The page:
Treatment and Prevention
The NHLBI has initiated programs to test approaches for treating or preventing obesity:
The Institute supports a number of investigator-initiated studies on the effectiveness of obesity prevention and control interventions among diverse populations. One study is testing the effectiveness of weight-control interventions (involving diet, physical activity, psychosocial and familial influences) administered during the critical transition period from prepuberty to puberty in black girls at high risk for obesity. Another study in preadolescent black girls is evaluating the efficacy of an after-school dance program and a family-based intervention involving reduced use of television, videotapes, and video games to reduce weight gain. A third study is testing an integrated school- and community-based intervention that involves physical activity and diet to reduce the prevalence of obesity among Asians, Hispanics, and whites.
Blacks at high risk of CVD often have limited success in weight loss and lifestyle change programs. A study was initiated to examine the role of social support, particularly from family members and friends, to facilitate weight loss and related dietary and physical activity changes in blacks.
Hispanics are also an important population targeted for intervention programs. One project is studying the effects of physical activity and dietary behaviors in a microenvironment (i.e., home environment) and in a macroenvironment (i.e., apartment complex, schools, grocery stores, parks, restaurants). Community health workers (promotoras) are working with the families and the community to increase awareness and promote environmental change. Another project with strong Hispanic participation is evaluating how well an intervention, Planned Care for Obesity and Risk Reduction, supports primary care treatment of obesity in adults with at least one other cardiovascular risk factor. The study is seeking to improve the way primary care providers offer services to their patients who are overweight and who also have other important medical conditions or health risks, such as hypertension, smoking, or high cholesterol.
Obesity is one of the major health challenges facing Native American children and has serious implications for the development of type 2 diabetes. A school-based intervention, augmented with a family intervention, is focusing on reducing excess weight gain by increasing physical activity and healthy dietary practices in kindergarten and first-grade Native American children.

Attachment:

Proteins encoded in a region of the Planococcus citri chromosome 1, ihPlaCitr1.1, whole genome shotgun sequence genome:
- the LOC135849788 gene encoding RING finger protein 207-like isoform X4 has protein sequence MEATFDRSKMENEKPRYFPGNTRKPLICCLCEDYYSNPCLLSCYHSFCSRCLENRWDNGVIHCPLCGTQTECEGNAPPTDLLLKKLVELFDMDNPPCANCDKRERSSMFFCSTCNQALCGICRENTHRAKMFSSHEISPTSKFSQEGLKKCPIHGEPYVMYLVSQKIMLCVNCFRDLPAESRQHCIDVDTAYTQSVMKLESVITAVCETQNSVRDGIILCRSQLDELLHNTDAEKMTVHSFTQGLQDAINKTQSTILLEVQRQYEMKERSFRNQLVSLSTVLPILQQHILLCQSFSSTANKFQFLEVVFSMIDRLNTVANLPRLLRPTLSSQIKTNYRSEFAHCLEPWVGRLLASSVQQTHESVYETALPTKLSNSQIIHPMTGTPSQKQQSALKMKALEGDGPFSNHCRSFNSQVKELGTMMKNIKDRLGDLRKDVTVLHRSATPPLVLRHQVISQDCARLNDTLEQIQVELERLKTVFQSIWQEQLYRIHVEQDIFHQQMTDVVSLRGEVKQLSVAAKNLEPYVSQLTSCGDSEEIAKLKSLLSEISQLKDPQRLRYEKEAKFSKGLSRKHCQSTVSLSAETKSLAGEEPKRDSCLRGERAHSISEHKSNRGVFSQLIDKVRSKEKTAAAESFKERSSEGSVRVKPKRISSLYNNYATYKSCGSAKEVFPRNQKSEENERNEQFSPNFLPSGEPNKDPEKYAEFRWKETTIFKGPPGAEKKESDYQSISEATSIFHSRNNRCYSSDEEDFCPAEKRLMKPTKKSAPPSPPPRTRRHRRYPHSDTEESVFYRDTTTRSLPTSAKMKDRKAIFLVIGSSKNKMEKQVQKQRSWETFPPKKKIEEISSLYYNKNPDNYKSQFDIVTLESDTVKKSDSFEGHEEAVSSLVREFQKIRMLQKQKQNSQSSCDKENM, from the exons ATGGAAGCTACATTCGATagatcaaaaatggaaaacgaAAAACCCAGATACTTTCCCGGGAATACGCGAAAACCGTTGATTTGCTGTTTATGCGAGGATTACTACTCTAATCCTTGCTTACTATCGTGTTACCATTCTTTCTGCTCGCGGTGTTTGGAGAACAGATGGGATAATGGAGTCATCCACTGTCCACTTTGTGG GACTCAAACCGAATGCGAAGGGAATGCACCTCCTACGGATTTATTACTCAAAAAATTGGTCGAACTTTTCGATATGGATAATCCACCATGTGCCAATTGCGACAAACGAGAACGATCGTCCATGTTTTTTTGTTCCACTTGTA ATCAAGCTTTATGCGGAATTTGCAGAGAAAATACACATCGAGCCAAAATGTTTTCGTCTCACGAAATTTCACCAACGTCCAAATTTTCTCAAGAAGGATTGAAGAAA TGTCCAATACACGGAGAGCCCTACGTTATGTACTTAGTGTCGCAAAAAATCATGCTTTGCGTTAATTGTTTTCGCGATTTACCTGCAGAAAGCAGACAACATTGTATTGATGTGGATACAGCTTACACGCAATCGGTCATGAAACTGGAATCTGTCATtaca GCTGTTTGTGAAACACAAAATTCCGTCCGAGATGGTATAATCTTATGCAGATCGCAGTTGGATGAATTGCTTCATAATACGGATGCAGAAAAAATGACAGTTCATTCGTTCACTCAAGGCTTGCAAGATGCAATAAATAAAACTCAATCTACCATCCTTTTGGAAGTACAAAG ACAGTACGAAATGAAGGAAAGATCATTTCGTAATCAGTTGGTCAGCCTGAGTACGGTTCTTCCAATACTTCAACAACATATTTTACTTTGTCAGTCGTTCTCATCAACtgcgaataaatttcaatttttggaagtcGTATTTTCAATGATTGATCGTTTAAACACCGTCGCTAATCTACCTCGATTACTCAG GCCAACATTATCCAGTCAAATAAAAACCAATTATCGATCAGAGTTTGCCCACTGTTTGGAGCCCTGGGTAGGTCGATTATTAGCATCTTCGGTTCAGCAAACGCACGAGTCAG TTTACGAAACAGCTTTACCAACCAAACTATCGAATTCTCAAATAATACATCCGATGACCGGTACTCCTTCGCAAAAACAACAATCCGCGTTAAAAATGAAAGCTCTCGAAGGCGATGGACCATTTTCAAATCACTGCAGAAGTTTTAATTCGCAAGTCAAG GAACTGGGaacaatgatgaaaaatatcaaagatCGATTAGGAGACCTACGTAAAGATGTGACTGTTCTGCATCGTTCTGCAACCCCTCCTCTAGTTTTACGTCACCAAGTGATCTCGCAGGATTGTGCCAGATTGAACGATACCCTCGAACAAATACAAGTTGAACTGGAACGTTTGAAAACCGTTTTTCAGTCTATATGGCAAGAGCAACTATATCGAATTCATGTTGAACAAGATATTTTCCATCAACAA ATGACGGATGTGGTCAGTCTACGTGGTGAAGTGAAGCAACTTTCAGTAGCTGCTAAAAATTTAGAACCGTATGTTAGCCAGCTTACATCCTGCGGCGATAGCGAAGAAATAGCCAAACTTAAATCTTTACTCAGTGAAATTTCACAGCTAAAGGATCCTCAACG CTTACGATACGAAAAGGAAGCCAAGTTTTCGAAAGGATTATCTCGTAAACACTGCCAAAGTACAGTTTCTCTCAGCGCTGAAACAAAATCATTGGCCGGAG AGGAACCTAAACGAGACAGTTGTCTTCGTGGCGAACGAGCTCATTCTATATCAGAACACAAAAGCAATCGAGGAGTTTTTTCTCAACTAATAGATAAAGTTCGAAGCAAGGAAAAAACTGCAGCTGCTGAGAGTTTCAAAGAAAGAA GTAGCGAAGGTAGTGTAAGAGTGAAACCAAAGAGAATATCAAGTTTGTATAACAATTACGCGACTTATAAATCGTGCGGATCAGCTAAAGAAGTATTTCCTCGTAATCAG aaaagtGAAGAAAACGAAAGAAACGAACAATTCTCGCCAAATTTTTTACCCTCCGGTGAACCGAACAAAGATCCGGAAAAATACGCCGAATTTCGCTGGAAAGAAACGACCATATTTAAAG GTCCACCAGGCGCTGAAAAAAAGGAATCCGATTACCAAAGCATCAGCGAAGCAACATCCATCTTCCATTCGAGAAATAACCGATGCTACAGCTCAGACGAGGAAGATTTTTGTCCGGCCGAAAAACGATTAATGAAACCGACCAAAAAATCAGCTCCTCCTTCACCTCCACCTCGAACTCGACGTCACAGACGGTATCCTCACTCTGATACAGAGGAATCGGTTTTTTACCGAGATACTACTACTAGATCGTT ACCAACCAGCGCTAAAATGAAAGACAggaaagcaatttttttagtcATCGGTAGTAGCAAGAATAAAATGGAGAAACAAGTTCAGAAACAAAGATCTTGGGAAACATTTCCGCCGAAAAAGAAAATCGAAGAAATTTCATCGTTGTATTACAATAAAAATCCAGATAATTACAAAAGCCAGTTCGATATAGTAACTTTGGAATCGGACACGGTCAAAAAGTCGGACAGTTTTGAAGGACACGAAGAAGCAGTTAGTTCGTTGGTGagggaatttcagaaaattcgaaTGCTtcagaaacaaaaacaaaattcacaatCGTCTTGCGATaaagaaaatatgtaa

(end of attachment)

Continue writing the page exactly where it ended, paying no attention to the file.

The NHLBI has prepared health information on losing excess weight for minorities:
Despite substantial research about the positive impact of physical activity on CVD and its risk factors, physical inactivity is highly prevalent, especially among minority populations. Researchers have observed an age-related decline in physical activity or aerobic capacity in the biracial cohorts of Institute-initiated longitudinal cohort studies (National Growth and Health Study and CARDIA). Those results, when coupled with findings from MESA and HCHS, have helped to increase understanding of the interrelationships of cardiorespiratory fitness, body composition, and CVD-related risk factors and endpoints, and may provide the basis for more specific evidence-based recommendations on the role of fitness in cardiovascular health among minority children and adults.
Physical inactivity among children is often attributed to lack of open space, lack of recreational equipment, and fear by parents for the safety of children playing outdoors. A study is being conducted to determine if an intervention that changes these neighborhood features in a low-income, inner-city neighborhood will increase physical activity in children. Components of CARDIA, MESA, and HCHS are also examining the effects of the neighborhood environment on physical activity.
A longitudinal follow-up of the Trial of Activity for Adolescent Girls is examining the effects of a school?community joint intervention on physical activity among middle school girls.
A number of investigator-initiated studies are evaluating culturally appropriate interventions to increase physical activity. One study is using lay health advisors to increase moderate intensity physical activity among Mexican American women, a group with many countervailing family and community influences. Several studies are using faith-based approaches?including community-based participatory research approaches to engage church leaders and congregations?to increase activity levels in blacks. Other studies are testing culturally targeted interventions in schools or among pregnant women and mothers with young children.